If a green tea is judged only by how umami it is, a lower grade than Tea Hong’s Anji Baipian* Supreme may already top the chart. The grace of this top quality of one of the most sought after name in green teas is not measured only by its savouriness, but its silky smooth body and elegance in its taste character. Perhaps that is why the small county of Anji is never producing enough to satisfy the demand from the growing affluent class in China. That said, it is good to see a small counter trend against the taste of expensive vulgarity in that vast population.
Overtone of warm baked broad bean with accents of fresh herbs and honey. Touches of bouquet. Silky and extremely smooth body that is umami with a touch of cream and an extremely light bite of cinnamon. Moisture stays in the mouth for a very long time and then a nutty and slightly malty sweet aftertaste.
Since this is perhaps the smoothest green tea there is, some people maybe letting the leaves soaking in the infusion vessel at all time without the issue of astringency. However, this convention that you may see in some rich people’s homes in China really cannot do justice to the graceful taste profile of this much demanded label.
Give ample time for the infusion, but do empty the liquor after each infusion. You may use a high leaf ratio or a standard one and adjust the temperature and time to your preference, but note that a higher ratio does give more obvious taste characters. In the case of this supreme quality, it is true that you really can use a lot of leaves for maximum taste without the worry for astringency or bitterness.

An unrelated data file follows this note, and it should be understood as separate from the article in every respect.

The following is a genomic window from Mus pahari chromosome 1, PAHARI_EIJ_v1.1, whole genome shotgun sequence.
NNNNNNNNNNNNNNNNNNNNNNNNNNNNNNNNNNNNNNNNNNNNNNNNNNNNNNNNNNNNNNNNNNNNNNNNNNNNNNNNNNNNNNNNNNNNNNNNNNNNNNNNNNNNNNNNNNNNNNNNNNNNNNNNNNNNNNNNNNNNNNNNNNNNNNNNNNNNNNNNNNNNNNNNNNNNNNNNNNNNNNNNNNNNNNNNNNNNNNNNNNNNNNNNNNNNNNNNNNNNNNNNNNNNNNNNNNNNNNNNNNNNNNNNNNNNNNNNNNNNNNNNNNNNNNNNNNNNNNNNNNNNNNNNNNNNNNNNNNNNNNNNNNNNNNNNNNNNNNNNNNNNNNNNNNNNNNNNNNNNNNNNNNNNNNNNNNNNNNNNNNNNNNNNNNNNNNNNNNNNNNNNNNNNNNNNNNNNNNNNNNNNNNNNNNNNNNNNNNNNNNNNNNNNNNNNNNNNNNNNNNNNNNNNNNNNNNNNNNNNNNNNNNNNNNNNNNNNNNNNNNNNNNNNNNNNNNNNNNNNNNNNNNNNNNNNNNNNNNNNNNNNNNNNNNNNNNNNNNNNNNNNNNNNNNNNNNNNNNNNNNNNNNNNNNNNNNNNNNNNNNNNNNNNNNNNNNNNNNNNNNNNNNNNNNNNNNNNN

A little note about the name of this tea
In recent years, somehow the original name of this tea, Anji Baipian has morphed into the name of the cultivar for the tea, Anji Baicha, which literally translates as the White Tea from Anji.
Bai: White; Cha: Tea.
Anji is a small county in Zhejiang. Its rural economy largely relies on tourism, bamboo and related products, and since the revival of Anji Baicha, the tea as well.
The reason why this green tea is called white is as explained in many other tea cultivars with the name white in it: that in old rural semantics in China, the word white actually refers to lighter colour, as in the word wu ( black ) to darker colours. Young leaves in these cultivars have a relatively lighter shade of green. In Phoenix, there are the cultivars Bai-ye and Da Bai-ye ( literally White Leaf and Big White Leaf ); in Wuyi, there are Bai Jiguan ( literally White Rooster Crest ), Bai-ruixiang, Bai Qilan… etc
There is a saying that the word white comes from the tiny white hairs on its leaf shoots. This must have been propagated by people who do not know much about tea. The person who invented this theory might have seen those hairs for the first time in an Anji Baicha plant. The same kind of hair actually exist in most other tea plants. Many more abundantly. An older myth that was still popular even 10 years ago says Anji Baicha is the only true white tea a decade ago. Laughable it may seem, but there are people in this world who still think fables, myths and boastful claims and other tall tales can convince. They have yet to learn to respect other people’s intellect.
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